(Original post by lawdreamer23)
Lmao I wouldn't worry too much OP.

My A Levels are CDE.

Edit: As someone said, you can get in to regional/national firms with your grades.
but you're still a dreamer? 😕
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lawdreamer23
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(Original post by EU Yakov)
but you're still a dreamer? 😕
Yeah, because I have mitigating circumstances for that time. A lot has changed since then, and now at uni I have achieved firsts in all my modules so far (I'm 3rd year). If firms count me out for my A Levels then that's just how it is - I can't stop them from doing so. It certainly isn't going to stop me from being a dreamer
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wifd149
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Well I have 2:2s (wishing & praying for no 3rds :cry:) so I’m definitely worried. Had good A-level grades but wished I had actually pursued medicine instead of law. Really regretted that now & feel incredibly stupid for this.

Now I can only hope that I’ll ace my exams incredibly :blush::cute:
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Gmaster1980
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(Original post by lawdreamer23)
Yeah, because I have mitigating circumstances for that time. A lot has changed since then, and now at uni I have achieved firsts in all my modules so far (I'm 3rd year). If firms count me out for my A Levels then that's just how it is - I can't stop them from doing so. It certainly isn't going to stop me from being a dreamer
Having mitigating circumstances for poor a levels, followed by an incredibly good academic record at uni puts you in a very different position than someone with bad a-levels and a middling academic performance at uni.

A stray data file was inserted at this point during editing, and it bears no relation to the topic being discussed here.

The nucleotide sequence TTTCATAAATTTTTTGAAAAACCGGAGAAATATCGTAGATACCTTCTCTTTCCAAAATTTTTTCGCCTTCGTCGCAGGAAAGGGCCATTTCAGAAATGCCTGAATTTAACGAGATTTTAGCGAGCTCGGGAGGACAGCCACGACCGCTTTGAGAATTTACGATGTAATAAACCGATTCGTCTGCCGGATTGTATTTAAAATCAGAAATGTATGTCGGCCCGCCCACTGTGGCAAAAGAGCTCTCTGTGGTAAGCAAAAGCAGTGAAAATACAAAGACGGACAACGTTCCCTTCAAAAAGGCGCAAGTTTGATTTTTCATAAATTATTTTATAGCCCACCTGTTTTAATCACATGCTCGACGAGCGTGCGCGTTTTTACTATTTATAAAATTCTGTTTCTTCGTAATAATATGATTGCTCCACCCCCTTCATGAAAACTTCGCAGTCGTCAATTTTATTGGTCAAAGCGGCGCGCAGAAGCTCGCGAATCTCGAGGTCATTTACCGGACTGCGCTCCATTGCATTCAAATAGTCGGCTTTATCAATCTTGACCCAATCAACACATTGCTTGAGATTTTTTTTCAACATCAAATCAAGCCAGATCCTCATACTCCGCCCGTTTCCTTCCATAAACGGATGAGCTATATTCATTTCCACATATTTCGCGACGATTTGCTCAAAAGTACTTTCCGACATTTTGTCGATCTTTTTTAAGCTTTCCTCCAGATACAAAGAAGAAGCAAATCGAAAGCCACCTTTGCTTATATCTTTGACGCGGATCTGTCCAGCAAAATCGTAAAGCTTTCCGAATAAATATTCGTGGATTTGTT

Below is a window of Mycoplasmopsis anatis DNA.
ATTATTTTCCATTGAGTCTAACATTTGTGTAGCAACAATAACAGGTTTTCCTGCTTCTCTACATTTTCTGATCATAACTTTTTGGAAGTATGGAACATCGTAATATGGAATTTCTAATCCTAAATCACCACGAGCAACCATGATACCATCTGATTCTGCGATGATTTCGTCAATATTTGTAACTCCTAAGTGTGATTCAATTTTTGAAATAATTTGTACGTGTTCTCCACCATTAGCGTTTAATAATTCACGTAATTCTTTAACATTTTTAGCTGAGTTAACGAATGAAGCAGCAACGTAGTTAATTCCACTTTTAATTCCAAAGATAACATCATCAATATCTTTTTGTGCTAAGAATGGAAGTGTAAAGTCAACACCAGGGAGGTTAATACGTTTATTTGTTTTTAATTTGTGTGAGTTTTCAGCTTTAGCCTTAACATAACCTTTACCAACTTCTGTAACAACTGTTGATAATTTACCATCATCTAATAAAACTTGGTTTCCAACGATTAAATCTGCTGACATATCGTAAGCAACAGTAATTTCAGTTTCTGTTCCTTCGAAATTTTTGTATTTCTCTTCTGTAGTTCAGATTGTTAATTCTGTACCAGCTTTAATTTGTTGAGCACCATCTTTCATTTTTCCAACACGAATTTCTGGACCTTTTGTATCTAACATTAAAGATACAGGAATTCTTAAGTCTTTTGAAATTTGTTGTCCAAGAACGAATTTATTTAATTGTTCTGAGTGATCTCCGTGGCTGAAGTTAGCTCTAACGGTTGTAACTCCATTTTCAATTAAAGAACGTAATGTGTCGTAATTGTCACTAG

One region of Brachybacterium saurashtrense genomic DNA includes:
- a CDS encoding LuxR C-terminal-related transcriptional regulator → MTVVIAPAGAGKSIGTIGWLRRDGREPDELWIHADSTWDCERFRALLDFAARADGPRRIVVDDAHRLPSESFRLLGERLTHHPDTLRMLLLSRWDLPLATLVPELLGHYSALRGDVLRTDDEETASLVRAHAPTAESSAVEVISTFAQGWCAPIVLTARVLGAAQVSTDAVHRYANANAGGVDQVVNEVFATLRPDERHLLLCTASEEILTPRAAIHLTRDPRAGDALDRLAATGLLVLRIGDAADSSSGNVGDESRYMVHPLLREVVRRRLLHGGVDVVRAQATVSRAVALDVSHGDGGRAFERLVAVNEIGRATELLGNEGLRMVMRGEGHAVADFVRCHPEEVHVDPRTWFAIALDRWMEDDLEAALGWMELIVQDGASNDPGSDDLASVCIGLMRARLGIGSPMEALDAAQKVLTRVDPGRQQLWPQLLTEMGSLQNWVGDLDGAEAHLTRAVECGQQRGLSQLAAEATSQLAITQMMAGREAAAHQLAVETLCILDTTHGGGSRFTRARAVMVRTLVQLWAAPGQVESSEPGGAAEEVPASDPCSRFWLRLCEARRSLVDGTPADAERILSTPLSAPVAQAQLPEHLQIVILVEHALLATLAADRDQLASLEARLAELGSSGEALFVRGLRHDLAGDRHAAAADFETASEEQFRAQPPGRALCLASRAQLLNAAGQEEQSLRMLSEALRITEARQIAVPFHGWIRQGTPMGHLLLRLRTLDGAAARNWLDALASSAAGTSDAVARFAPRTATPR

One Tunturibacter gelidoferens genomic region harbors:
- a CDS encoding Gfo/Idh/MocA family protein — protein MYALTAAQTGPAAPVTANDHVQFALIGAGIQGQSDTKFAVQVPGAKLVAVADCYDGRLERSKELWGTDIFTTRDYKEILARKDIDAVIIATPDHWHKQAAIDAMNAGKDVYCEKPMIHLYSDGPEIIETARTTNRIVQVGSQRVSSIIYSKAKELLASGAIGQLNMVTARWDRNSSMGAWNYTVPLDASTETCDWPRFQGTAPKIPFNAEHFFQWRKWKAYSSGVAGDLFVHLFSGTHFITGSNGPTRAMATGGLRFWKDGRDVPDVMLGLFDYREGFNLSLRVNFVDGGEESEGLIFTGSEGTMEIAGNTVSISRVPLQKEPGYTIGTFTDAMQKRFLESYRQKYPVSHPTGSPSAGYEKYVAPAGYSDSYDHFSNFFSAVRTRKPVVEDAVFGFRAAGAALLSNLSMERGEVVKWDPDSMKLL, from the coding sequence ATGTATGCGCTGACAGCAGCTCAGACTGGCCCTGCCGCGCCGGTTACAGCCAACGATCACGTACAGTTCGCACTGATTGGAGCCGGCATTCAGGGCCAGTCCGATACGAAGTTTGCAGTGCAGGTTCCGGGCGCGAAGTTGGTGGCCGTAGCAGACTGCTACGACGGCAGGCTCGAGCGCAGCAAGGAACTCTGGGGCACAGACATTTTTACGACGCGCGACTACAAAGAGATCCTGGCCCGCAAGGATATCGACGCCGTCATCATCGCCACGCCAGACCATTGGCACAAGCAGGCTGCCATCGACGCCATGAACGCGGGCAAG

The main reason law firms care about a strong academic record is the consistency it shows. Law firms don't want to recruit someone who is only good 10% of the time and more importantly, don't want someone who won't pass their gdl/lpc modules the first go around as this ****s up seat planning and having the right number of trainees at the right time. Being a candidate who had a bad time for personal reasons that are transient (death of a family member, illness, etc.) is very different than someone who just couldn't be bothered to study or isn't smart or hard working enough to do things right at every stage of their academic career.
Last edited by Gmaster1980; 1 month ago
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lawdreamer23
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(Original post by Gmaster1980)
Having mitigating circumstances for poor a levels,, followed by an incredibly good academic record at uni puts you in a very different position than someone with bad a-levels and a middling academic performance at uni.

The main reason law firms care about a strong academic record is the consistency it shows. Law firms don't want to recruit someone who is only good 10% of the time and more importantly, don't want someone who won't pass their gdl/lpc modules the first go around as this ****s up seat planning and having the right number of trainees at the right time. Being a candidate who had a bad time for personal reasons that are transient (death of a family member, illness, etc.) is very different than someone who just couldn't be bothered to study or isn't smart or hard working enough to do things right at every stage of their academic career.
Absolutely! Particularly if you are wanting them to fund your LPC - that's no small investment in a person.

I do hate to see other people's good grades not being considered as good/good enough, though. It's just part of the law life, unfortunately.
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rijul shah
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I will not be putting my Instagram out. But I have been bullied really severely during my A levels and first term of university. My grades suffered, I was literally kept under strict surveillance by some people. I pushed through and raised my university average up to a high 2.1, and want to do well in life. Therefore, can you pls let me encourage other people, and work towards my goals. Only have the audacity to tell me, “What law firms are looking for,” if you are a recruiter, or have so secured a training contract yourself.